In Antebellum South the white man would not work for anyone because he considered laboring for hire made him no better than the black slave and his superiority to the black man was essential to his self-esteem.There was no labor class in the Antebellum South. The slaves did the labor but the slave was a capital investment just like a horse or oxen. Here was a total society without a laboring class.
    Bullshit. There was indeed a white working class in the South. They were often given more dangerous jobs, such as mining, since they were more expendable than Black slaves(who were valued as property). This was especially true with poor Irish immigrants.

    In many ways the economic situation for poor whites in the South was no different than that of Blacks. That's why rich Southerners were so determined to promote theories of racial superiority, in order to help drive a wedge preventing poor whites and poor blacks from uniting in a single cause.

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    The connection between philosophy and racism exists in the discipline called CT (Critical Thinking). Philosophy might appropriately be said to be about radically critical self-consciousness. CT is the art and science of good judgment and can, in my opinion, be considered as 'philosophy lite'. Social theory becomes an ideology when CT is not part of the general attitude of a population.

    A population that is unskilled in CT cannot be easily reasoned with and thus the leaders use emotional appeal. Thus the low level of sophistication becomes permanent in a democracy. If the population does not have a level of sophistication to recognize that they are not sufficiently sophisticated then they may not have the ability to become sophisticated. A vicious circle ensues.

    Does this not insure the destruction of the human species when its technology reaches a critical level of too much power in the hands of too many fools?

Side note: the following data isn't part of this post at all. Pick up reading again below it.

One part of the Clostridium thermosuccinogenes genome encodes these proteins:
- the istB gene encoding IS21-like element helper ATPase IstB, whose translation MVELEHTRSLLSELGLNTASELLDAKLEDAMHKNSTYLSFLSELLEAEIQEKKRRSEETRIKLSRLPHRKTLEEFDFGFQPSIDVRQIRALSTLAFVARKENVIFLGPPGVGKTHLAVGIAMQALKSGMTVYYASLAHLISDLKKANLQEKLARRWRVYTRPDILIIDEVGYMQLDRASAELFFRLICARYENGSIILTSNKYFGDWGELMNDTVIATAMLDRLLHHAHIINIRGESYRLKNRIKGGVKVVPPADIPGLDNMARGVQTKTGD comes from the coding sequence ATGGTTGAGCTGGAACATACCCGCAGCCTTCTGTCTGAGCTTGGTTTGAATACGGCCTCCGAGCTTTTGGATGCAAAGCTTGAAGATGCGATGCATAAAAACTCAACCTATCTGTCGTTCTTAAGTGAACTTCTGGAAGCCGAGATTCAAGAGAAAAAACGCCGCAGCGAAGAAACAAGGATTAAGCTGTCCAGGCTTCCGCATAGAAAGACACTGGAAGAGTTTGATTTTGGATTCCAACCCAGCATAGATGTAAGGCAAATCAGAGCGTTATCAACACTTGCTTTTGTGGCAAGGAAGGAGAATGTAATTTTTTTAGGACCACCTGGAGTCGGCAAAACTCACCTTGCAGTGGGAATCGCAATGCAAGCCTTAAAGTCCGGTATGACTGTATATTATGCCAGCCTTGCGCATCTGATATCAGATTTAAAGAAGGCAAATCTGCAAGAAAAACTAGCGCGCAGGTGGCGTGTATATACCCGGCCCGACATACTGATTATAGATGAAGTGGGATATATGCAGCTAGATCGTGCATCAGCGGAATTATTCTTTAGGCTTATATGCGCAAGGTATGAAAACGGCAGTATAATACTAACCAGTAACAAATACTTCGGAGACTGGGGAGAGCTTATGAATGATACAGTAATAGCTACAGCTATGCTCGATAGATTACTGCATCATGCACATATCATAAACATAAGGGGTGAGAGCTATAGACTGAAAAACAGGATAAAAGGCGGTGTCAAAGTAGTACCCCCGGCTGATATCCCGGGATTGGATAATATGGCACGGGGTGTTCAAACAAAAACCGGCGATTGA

7. #7
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    I have been a self-actualizing self-learner for more than 25 years. It began to develop into a hobby in 1980 while reading a book on the Vietnam Civil War when I decided that to understand this civil war in Vietnam I must understand our own Civil War in the United States.

    I have since that time read many books about this important part of our history. The most enlightening book that best answered my questions was the book “The Mind of the South” by W.J. Cash. Cash says-- “With an intense individualism, which the frontier atmosphere put into the man of the South also comes violence and an idealistic, hedonistic romanticism. This romanticism is also fueled by the South conflict with the Yankee. Violence manifests itself in mob action, such as lynching, and private dealings.”

    One question that developed early in my reading was why the ordinary white citizen of the South was such a good soldier, superior to the Union soldier. Why did the ordinary southern man fight so valiantly to preserve slavery when he was not a slaveholder himself? This valiant southerner fought with very little comfort and support from the Confederacy because the Confederacy was a financially poor institution. The rebel soldier often did not even have shoes. The rebel soldier often had to find food on his own. Very little in the form of supplies were provided to the rebel army.

    I have over the years discovered answers to my questions. One particular aspect of this situation, which I had not considered, was how the fact of slave labor in a culture affects the culture totally. In the South there was no free labor. Slaves did virtually all labor. The effect of this reality determined to a great extent the nature of the society.

    The white man would not work for anyone because he considered laboring for hire made him no better than the black slave and his superiority to the black man was essential to his self-esteem. There was no labor class in the antebellum south. The slaves did the labor but the slave was a capital investment just like a horse or oxen. Here was a total society without a laboring class.

    What were some of the effects of no free labor in the South? The most important factor I suspect was that the ordinary white man felt any labor was beneath his dignity. This lack of ‘free labor’ led to many of the characteristics of the Southern man and woman that probably is a factor today in the character of the Southerner.